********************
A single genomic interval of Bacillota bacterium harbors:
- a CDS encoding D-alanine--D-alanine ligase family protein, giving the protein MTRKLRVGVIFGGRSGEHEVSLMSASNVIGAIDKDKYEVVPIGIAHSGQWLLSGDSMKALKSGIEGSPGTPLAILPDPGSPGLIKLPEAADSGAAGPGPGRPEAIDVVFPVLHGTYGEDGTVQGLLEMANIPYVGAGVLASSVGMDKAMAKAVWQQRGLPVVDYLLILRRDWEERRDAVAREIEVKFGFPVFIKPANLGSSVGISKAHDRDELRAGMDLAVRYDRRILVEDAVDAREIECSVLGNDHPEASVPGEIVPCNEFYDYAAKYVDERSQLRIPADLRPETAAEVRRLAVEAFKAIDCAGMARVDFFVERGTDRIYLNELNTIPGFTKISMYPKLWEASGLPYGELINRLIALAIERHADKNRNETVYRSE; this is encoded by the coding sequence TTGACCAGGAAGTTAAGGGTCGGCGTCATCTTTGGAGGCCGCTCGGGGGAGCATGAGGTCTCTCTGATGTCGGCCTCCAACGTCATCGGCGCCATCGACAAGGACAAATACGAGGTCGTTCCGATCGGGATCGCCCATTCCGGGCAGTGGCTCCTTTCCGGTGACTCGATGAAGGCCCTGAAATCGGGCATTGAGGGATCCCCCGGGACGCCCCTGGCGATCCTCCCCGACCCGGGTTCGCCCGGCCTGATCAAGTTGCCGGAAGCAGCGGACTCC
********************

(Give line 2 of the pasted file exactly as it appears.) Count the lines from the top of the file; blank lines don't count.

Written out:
- a CDS encoding D-alanine--D-alanine ligase family protein, giving the protein MTRKLRVGVIFGGRSGEHEVSLMSASNVIGAIDKDKYEVVPIGIAHSGQWLLSGDSMKALKSGIEGSPGTPLAILPDPGSPGLIKLPEAADSGAAGPGPGRPEAIDVVFPVLHGTYGEDGTVQGLLEMANIPYVGAGVLASSVGMDKAMAKAVWQQRGLPVVDYLLILRRDWEERRDAVAREIEVKFGFPVFIKPANLGSSVGISKAHDRDELRAGMDLAVRYDRRILVEDAVDAREIECSVLGNDHPEASVPGEIVPCNEFYDYAAKYVDERSQLRIPADLRPETAAEVRRLAVEAFKAIDCAGMARVDFFVERGTDRIYLNELNTIPGFTKISMYPKLWEASGLPYGELINRLIALAIERHADKNRNETVYRSE; this is encoded by the coding sequence TTGACCAGGAAGTTAAGGGTCGGCGTCATCTTTGGAGGCCGCTCGGGGGAGCATGAGGTCTCTCTGATGTCGGCCTCCAACGTCATCGGCGCCATCGACAAGGACAAATACGAGGTCGTTCCGATCGGGATCGCCCATTCCGGGCAGTGGCTCCTTTCCGGTGACTCGATGAAGGCCCTGAAATCGGGCATTGAGGGATCCCCCGGGACGCCCCTGGCGATCCTCCCCGACCCGGGTTCGCCCGGCCTGATCAAGTTGCCGGAAGCAGCGGACTCC